• Slapstick: Shiraishi becomes the target of quite a lot of this. At one point, quite literally being slapped by... uh... Kiroranke's stick. Twice.
  • Sniper Duel:
    • Tanigaki gets into one with Ogata. Tanigaki wins.
    • Another one happens later between Ogata and Vasily, a Russian border guard. Ogata wins this time.
  • So Much for Stealth: In Chapter 128, Sugimoto's group meet with a patrol the minute they enter the Abashiri prison grounds.
  • Sorting Algorithm of Evil: The two first Abashiri convicts seen are anonymous incompetent goons, but then we are introduced to the 7th Division and Hijikata Toshizo's group of convicts, who are more than a match for Sugimoto and Asirpa.
  • Spotting the Thread: During their confrontation on the Karafuto ice floes, Ogata lies to Asirpa that he witnessed Sugimoto dying and heard his last words. Asirpa figures out it's a lie because Ogata quotes Sugimoto as wanting to go home and eat anglerfish hot pot, when in reality Sugimoto mentioned to Asirpa he wanted to eat dried persimmons if he ever made it back home – anglerfish hot pot is Ogata's favorite food.
  • 'Tis Only a Bullet in the Brain: Sugimoto miraculously survives being shot in the head by Ogata.
  • Title Drop: First Lieutenant Tsurumi gives a bombastic one to Asirpa in Chapter 271:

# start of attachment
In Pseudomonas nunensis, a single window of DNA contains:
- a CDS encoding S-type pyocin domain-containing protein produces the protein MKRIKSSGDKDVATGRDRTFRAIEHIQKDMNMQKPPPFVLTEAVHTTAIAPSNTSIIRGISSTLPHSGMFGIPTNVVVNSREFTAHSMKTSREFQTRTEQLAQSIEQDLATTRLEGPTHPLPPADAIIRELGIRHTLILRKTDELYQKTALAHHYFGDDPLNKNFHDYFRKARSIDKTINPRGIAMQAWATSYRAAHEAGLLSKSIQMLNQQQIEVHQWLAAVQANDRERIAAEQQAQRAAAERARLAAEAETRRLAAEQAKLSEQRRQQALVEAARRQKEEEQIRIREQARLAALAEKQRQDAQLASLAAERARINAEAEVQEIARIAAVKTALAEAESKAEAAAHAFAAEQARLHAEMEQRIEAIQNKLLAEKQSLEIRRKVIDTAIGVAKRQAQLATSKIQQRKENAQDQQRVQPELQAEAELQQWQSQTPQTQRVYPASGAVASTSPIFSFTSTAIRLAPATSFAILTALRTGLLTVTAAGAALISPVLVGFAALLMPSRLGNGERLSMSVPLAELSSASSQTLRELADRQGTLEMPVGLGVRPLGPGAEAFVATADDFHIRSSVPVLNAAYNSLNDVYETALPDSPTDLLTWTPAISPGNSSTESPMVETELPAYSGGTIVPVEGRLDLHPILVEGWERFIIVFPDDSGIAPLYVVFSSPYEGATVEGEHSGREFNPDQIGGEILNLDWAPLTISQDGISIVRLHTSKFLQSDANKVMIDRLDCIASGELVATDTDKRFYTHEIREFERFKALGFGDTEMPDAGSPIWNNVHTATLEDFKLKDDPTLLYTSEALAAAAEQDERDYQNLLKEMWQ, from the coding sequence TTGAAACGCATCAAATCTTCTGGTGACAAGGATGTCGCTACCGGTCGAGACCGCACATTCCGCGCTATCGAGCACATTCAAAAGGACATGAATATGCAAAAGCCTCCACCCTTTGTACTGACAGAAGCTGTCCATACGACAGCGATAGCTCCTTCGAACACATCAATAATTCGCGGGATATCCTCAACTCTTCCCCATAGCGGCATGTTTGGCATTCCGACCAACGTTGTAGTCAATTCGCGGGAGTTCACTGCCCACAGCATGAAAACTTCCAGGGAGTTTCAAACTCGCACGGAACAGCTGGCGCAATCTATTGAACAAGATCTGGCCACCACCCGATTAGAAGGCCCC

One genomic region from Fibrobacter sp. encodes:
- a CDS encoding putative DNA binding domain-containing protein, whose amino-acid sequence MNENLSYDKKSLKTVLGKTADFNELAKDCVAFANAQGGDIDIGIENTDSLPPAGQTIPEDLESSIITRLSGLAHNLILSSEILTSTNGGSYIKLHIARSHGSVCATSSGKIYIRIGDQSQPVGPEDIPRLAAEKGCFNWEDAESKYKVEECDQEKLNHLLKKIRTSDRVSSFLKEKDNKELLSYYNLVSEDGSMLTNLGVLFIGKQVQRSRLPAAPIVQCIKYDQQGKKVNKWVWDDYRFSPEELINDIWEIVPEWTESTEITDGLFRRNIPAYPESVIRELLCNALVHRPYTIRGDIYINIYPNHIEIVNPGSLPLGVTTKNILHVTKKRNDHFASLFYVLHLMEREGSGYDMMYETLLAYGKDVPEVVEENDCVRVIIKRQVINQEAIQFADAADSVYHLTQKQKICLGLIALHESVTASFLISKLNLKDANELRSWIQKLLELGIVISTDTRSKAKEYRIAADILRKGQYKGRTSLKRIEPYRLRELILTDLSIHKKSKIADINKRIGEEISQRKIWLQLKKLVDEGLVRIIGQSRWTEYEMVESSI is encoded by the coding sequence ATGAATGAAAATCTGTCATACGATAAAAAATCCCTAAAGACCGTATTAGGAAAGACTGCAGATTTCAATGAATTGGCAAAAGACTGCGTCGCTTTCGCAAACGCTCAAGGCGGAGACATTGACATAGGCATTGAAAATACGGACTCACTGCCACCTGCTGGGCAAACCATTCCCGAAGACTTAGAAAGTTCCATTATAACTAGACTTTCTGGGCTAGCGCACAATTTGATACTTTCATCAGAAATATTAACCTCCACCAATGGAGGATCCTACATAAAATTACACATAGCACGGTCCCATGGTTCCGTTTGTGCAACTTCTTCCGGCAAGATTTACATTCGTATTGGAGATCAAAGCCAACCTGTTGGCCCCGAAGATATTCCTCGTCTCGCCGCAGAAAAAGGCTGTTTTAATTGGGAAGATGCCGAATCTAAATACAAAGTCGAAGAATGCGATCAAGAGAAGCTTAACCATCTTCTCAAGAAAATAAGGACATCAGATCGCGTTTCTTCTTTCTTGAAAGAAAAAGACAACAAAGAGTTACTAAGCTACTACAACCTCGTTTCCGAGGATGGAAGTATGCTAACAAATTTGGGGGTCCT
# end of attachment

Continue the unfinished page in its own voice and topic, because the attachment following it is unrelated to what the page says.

Tsurumi: For the Ainu, gold wasn't something they needed in their daily lives... It was useless to them. In fact, it was worse than useless. When the Ainu panned the rivers for gold, the rivers became polluted and the Ainu starved. You said that Kamuy reside in all things, correct? (...) So if gold were to have a Kamuy...!! Would it not be an evil god? One that brought misfortune to the Ainu people? Those who touch it meet a horrible death... It would be a Kamuy more hideous and brutal than any other... A Kamuy so beautiful as to be dazzling... One that shines with a golden light. What you could call... A Golden Kamuy, so to speak.
  • The Straight and Arrow Path: Asirpa uses a bow and arrows, and almost never misses a shot.
  • Surprise Litter of Puppies: Retar's family, revealed at the end of the wolf hunt arc.
  • Tanuki: They are part of Hokkaido's fauna. Asirpa details the best technique to catch one.
  • Tattooed Crook: The 24 Abashiri convicts bear tattoos which create a greater treasure map once they are skinned and the skin assembled.
  • They Have the Scent!: Once Retar has someone's scent, he won't let them escape.
  • This Looks Like a Job for Aquaman: Shiraishi sticks out like a sore thumb among his group made up of war veterans, expert hunters and seasoned murderers. The one reason they bother with him is that everyone knows that to get the treasure, infiltrating Abashiri prison to directly interrogate Noppera-bo is better than fighting openly against the 7th Division, and thus Shiraishi's specialized set of skills will be essential.
  • Thou Shalt Not Kill:
    • Asirpa, and by extension most Ainu, really do not want to kill other human beings. Since the rest of the cast is made of damaged war veterans and violent criminals, that particular restraint stands a lot.